Jekyll (1969)

3.5 out of 5

Astounding is the word to describe this four-part TV series: it's the most original treatment of the story along with Jean Renoir's The Testament Of Dr. Cordelier and Walerian Borowczyk's Docteur Jeykll Et Les Femmes.

While suffering from the occasional longueur, it's also utterly riveting, despite the over-familiarity of the narrative, and has several passages that are absolutely brilliant. It's rather didactic but, nonetheless, makes perceptive comparisons between Hyde's compulsion for aggressiveness and the rebellious spirit of modern youth. Incidentally, the Victorian tale adapts surprisingly well to the modern Alphaville-esque settings and the script, brimming with philosophical ideas, is at times closer to sci-fi than horror.

Hyde himself, though simply enough made-up, is perhaps the creepiest ever depicted: interestingly, he's also given a child-like voice, as if he's still a developing organism. The character's appearance is mostly relegated to flashback sequences and the transformation only seen at the end of the third episode. Being the equivalent of a 'trip', again, it links his behavior to the liberal attitudes of youth. An inspired touch here shows Hyde starting to take Jekyll over gradually instead of all at once. Ultimately, however, something more elaborate than an off-screen demise should perhaps have been concocted! This version also jettisons the dual love interest present in most cinematic adaptations, though Hyde is seen being involved in a relationship with a foreign student which ends in tragedy. The latter is a chilling sequence with Hyde ordering his girlfriend to drown her pet dog as a display of her love for him, but she kills herself instead!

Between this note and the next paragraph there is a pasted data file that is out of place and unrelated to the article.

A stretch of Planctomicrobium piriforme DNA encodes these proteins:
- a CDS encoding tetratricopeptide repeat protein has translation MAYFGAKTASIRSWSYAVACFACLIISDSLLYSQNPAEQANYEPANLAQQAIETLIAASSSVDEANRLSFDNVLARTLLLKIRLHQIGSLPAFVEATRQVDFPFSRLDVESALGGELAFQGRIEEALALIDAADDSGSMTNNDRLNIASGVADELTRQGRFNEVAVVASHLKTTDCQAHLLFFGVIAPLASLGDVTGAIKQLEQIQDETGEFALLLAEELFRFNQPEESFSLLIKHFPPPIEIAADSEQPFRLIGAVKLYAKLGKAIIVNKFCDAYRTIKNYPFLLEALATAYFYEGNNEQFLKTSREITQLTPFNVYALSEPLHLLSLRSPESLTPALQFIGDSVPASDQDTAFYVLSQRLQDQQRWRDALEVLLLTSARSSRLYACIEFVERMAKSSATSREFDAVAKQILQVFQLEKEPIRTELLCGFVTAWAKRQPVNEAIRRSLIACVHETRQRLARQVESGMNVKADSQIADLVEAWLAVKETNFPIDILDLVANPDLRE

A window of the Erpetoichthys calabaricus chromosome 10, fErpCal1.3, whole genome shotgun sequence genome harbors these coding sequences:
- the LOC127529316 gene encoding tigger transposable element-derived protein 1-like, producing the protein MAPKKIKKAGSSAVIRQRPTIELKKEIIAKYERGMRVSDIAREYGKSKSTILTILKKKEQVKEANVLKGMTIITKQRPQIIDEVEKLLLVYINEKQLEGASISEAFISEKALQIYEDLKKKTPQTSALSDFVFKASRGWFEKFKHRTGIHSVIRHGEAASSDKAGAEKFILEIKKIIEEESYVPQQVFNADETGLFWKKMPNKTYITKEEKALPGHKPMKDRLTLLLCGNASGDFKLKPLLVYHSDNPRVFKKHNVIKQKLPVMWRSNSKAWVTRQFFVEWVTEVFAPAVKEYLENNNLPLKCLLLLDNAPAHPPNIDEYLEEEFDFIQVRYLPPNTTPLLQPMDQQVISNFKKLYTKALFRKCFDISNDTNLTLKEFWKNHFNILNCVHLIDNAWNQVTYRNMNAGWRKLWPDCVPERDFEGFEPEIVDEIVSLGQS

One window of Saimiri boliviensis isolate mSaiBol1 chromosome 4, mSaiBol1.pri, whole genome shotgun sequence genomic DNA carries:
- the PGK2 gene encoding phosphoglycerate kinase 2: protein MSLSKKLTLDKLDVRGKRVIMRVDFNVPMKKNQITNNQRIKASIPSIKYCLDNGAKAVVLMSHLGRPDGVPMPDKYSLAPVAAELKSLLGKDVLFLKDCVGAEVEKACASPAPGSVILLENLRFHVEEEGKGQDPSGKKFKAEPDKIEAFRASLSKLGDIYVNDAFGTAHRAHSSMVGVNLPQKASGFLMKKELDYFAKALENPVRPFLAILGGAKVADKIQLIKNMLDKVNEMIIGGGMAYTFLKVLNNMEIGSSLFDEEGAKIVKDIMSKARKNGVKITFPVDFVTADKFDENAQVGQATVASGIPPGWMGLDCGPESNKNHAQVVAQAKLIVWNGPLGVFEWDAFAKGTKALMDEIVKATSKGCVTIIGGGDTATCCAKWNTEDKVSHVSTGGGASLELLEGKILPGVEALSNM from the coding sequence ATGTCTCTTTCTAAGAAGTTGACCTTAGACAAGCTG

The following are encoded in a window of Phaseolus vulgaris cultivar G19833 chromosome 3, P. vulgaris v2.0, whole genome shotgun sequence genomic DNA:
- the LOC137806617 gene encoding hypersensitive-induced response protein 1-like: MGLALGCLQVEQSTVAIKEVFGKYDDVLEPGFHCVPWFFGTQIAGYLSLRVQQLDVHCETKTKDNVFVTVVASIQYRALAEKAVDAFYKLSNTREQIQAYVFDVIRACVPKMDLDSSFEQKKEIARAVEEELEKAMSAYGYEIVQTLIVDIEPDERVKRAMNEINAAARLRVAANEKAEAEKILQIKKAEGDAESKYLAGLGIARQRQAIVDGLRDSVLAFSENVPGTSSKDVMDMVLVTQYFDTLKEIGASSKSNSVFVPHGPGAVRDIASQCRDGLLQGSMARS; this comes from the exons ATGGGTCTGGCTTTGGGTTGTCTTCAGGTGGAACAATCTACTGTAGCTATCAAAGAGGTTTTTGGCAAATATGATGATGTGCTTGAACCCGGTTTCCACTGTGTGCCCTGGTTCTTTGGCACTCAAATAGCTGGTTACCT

What a tour-de-force both as actor and director for Giorgio Albertazzi! Massimo Girotti plays Dr. Utterson and the story is seen mostly through his eyes. Though bearing the unattractive signs of early video technology, the stark cinematography by future director Stelvio Massi is notable all the same. The excellent score alternates between avant-garde, pastoral/folk and exotic passages. In conclusion, Jekyll emerges as not only one of the great TV movies but an unsung horror/sci-fi masterpiece.

Maurizio Merli header graphic courtesy of Paddy O'Neill of Foxyfide Graphics